PARIS — French protestors blocked key sites and clashed with police on Thursday as unions called for further “massive” nationwide protests against President Nicolas Sarkozy’s bid to raise the retirement age.
A female student was hospitalised during the latest scuffles, and one prosecutor voiced concern at the unprecedented numbers of schoolgirls involved in violent protests that Sarkozy slammed as “scandalous.”
With no fuel left in more than a quarter of French petrol pumps, police are playing what unions have described as a game of cat and mouse with protestors at depots and refineries in a bid to prevent the country grinding to a halt.
The head of the powerful CGT union Bernard Thibault said that faced with government “intransigence” there was “no reason to stop these protests” and “we recommend further action from next week.”
“We have to continue with the most massive actions possible,” he told RMC radio. Unions are to meet in the afternoon to decide on holding further mass rallies, possibly on Tuesday, a week after the last protest.
More than a million people took to the streets then, the sixth day of action since September, to protest the unpopular plan to raise minimum retirement from 60 to 62 and full pension payments from 65 to 67.
Workers in key sectors have been on strike for more than a week to protest the reform, which the government says is essential to reduce France’s public deficit. Unions and political opponents say it penalises workers.
Sarkozy called days of unrest in the eastern city of Lyon, including looting, “scandalous” and vowed that “the troublemakers will not have the last word.
“This is not acceptable, they will be arrested, found and punished, in Lyon as elsewhere, without any weakness,” Sarkozy said during a discussion southwest of Paris.
Youths have been fighting running battles with riot police in several cities, and on Thursday a schoolgirl was hospitalised during clashes with police outside a high school in the central city of Poitiers.
A student representative said the injured girl had three ribs broken after being beaten by a police truncheon. Police blamed jostling and denied anyone had been hit.
Interior Minister Brice Hortefeux said that more than 1,900 people had been arrested so far — 245 people on Wednesday alone.
Police have arrested children as young as 10 at the demonstrations, some of whom have been tried in juvenile courts.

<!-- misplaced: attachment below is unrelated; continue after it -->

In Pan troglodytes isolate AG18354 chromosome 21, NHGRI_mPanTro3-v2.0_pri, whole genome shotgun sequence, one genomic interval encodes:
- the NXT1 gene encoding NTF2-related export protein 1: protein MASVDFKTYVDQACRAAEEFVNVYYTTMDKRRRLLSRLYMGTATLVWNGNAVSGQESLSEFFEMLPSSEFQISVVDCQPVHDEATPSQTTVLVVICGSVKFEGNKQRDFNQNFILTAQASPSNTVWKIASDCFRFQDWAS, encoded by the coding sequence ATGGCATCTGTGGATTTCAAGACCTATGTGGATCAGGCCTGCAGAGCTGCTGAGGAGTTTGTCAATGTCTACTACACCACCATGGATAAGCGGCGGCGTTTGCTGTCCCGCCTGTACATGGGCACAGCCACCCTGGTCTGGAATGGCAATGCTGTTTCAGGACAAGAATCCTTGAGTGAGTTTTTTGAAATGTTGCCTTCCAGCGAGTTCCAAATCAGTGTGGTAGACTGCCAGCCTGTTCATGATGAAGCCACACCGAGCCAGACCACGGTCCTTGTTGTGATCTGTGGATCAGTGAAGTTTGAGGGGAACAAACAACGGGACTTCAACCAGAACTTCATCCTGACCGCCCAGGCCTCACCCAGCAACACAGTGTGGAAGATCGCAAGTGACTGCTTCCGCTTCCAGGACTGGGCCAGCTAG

An 18-year-old schoolgirl was jailed for a month in Lyon for having set fire to containers. The city’s prosecutor Marc Desert noted the unprecedented “proportion of younger and younger girls” among troublemakers at protests.
Activists blocked access to Marseille airport for several hours before being cleared by police, causing tailbacks of several kilometres (miles).
Troops have also been sent in to clear rubbish from the streets of the Mediterranean port where collectors are on strike, while a similar strike in Toulouse intensified on Thursday, with workers blocking access to dumps.
“The situation is unbearable,” said Michel Sappin, central government representative or prefect for Marseille. “There’s a real danger for the population.”
US pop star Lady Gaga postponed two Paris concerts planned for the weekend “as a result of the logistical difficulties due to the strikes in France,” her website said, “as there is no certainty that the trucks can make it.”
The country’s 12 oil refineries have been closed down, and Hortefeux said that 14 of 219 fuel depots were currently blocked by protestors despite Sarkozy ordering police to keep fuel flowing.
Petrol pump operators appealed to the government to send in riot police, or even the military, to free up depots.
Half of French service stations have major supply problems, said Christian Roux of the petrol suppliers’ association CNPA.
“If the government does what it said, that is send in the CRS (riot police) to unblock the depots and refineries, the problem can be resolved fairly quickly, in a few days,” he said.
“Perhaps (Prime Minister Francois) Fillon should move a bit, even if it means sending in army tanks,” Roux said, warning that small fuel depots could already be running dry.
Three-quarters of express TGV trains were running in and out of Paris, although only half of provincial trains were operating.
The pension law has been passed by the National Assembly and is slowly working its way through the Senate, which could pass it on Friday.